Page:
The Colorado Kid (Three Cowboys & A Baby, #1) - Vicki Lewis Thompson

Ok, so you have Sebastian and Barbara, who find themselves neighbors to Mattie and Butch. Mattie notices Sebastian. Butch notices Barbara. Barbara notices Butch. Sebastian has his head up SOMEwhere and notices nothing. Butch and Barbara have a fling. Mattie finds out about it, confronts Butch who proceeds to plow his cessna into the side of a mountain. Sebastian pats her on the head and wanders off. Barbara files for divorce eventually and informs Sebastian of her fling. Sebastian is blindsided but says nothing.


2 years later...the book starts. At this point, Mattie has been widowed 5 years, Sebastian divorced a little over 2. He's decided to end his celibacy by inviting some chick at the bank over for dinner and benefits. Mattie is well aware of this because the chick has been boasting about it.


Enter Elizabeth, a baby, daughter of a girl Sebastian and his friends had been stranded during an avalanche with. Sebastian is convinced it's his even though the note the girl left him when she dropped the baby off on his porch gave no clue as to paternity.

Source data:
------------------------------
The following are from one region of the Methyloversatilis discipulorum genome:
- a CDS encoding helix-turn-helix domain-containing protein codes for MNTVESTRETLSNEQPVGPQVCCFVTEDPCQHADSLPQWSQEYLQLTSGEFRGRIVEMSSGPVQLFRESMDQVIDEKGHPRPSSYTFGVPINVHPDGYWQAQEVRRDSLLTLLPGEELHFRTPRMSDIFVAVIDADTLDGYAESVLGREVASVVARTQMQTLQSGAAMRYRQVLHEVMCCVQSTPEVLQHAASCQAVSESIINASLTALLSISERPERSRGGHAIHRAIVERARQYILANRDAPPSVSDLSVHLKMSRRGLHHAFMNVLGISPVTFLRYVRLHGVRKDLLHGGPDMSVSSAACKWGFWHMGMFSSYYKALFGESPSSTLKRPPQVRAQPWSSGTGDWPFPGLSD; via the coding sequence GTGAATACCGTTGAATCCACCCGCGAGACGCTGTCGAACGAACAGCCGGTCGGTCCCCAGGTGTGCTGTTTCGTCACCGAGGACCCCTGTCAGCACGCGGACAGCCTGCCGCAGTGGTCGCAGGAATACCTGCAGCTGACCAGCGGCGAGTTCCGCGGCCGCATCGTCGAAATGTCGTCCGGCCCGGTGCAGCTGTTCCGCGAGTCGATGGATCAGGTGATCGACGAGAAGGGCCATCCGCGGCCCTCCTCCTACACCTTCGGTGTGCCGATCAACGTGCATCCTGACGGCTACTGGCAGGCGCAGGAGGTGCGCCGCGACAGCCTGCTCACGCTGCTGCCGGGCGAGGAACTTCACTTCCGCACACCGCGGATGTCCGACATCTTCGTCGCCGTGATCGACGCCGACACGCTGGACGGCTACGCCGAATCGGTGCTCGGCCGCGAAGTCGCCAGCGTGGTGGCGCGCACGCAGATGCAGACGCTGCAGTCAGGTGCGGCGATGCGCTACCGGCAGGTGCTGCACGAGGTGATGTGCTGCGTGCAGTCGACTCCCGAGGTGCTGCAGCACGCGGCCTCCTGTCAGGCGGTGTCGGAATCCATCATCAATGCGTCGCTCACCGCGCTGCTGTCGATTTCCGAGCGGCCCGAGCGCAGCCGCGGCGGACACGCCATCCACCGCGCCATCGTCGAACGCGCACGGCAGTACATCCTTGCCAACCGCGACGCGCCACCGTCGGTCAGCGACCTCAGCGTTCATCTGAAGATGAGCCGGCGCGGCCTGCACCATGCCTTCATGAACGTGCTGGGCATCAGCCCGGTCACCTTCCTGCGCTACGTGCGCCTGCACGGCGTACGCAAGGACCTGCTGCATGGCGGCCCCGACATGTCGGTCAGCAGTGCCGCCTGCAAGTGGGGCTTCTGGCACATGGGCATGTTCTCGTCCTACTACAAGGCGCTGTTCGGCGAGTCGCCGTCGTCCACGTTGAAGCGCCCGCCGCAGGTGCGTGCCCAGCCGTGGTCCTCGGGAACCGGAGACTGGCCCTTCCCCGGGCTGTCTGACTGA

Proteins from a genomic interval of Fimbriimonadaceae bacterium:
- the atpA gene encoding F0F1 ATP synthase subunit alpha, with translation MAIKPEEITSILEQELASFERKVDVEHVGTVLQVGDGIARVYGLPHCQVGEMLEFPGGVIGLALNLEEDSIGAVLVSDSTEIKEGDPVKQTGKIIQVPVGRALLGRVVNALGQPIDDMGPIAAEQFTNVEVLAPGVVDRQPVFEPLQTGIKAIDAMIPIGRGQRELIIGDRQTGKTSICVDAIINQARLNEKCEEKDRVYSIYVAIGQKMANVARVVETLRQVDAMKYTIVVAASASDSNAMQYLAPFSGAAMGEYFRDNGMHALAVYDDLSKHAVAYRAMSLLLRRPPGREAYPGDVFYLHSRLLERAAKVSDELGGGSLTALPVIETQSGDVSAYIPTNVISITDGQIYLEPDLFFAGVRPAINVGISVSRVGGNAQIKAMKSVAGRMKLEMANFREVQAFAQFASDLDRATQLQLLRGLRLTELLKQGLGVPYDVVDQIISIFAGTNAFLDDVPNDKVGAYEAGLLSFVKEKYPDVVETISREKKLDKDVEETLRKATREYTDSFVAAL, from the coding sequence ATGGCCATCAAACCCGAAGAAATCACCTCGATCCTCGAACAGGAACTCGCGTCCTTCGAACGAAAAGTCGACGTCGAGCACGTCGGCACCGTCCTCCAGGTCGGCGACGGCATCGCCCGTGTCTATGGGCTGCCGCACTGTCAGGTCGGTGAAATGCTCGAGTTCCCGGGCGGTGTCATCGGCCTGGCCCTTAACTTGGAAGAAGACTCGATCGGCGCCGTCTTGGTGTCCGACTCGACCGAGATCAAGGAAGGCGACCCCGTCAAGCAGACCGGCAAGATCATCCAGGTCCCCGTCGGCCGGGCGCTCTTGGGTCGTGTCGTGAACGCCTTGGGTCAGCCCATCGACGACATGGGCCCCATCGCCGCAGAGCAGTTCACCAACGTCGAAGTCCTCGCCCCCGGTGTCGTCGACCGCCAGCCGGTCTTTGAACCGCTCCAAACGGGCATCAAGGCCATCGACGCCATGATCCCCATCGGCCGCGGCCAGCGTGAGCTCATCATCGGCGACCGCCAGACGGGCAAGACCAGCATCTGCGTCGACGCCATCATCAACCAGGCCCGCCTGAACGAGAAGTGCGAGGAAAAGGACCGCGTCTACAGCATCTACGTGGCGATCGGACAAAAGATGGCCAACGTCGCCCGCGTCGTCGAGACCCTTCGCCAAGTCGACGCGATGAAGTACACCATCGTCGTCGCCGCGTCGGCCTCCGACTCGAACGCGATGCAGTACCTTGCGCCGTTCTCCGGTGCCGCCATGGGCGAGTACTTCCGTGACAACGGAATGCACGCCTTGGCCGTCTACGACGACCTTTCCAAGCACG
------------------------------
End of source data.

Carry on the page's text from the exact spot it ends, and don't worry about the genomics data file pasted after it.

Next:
I still have difficulty with the friends to lovers bit. In this case, the h has a crush and the H is oblivious. Hard to imagine a friend not picking up on that, when his buddy apparently did.


Eventually he comes to his senses but it was practically the last pages, and after the buddy had told him off.


As an aside, supposedly the dog had puppies 10 years prior, but then she didn't show up until 8 years prior so...

Santa Assignment - Delores Fossen

cover commentary:  What's with the alien arms and dorky expression?


A point off for keeping it in the family. Ewww.


Another point off for a tangled web of whodunit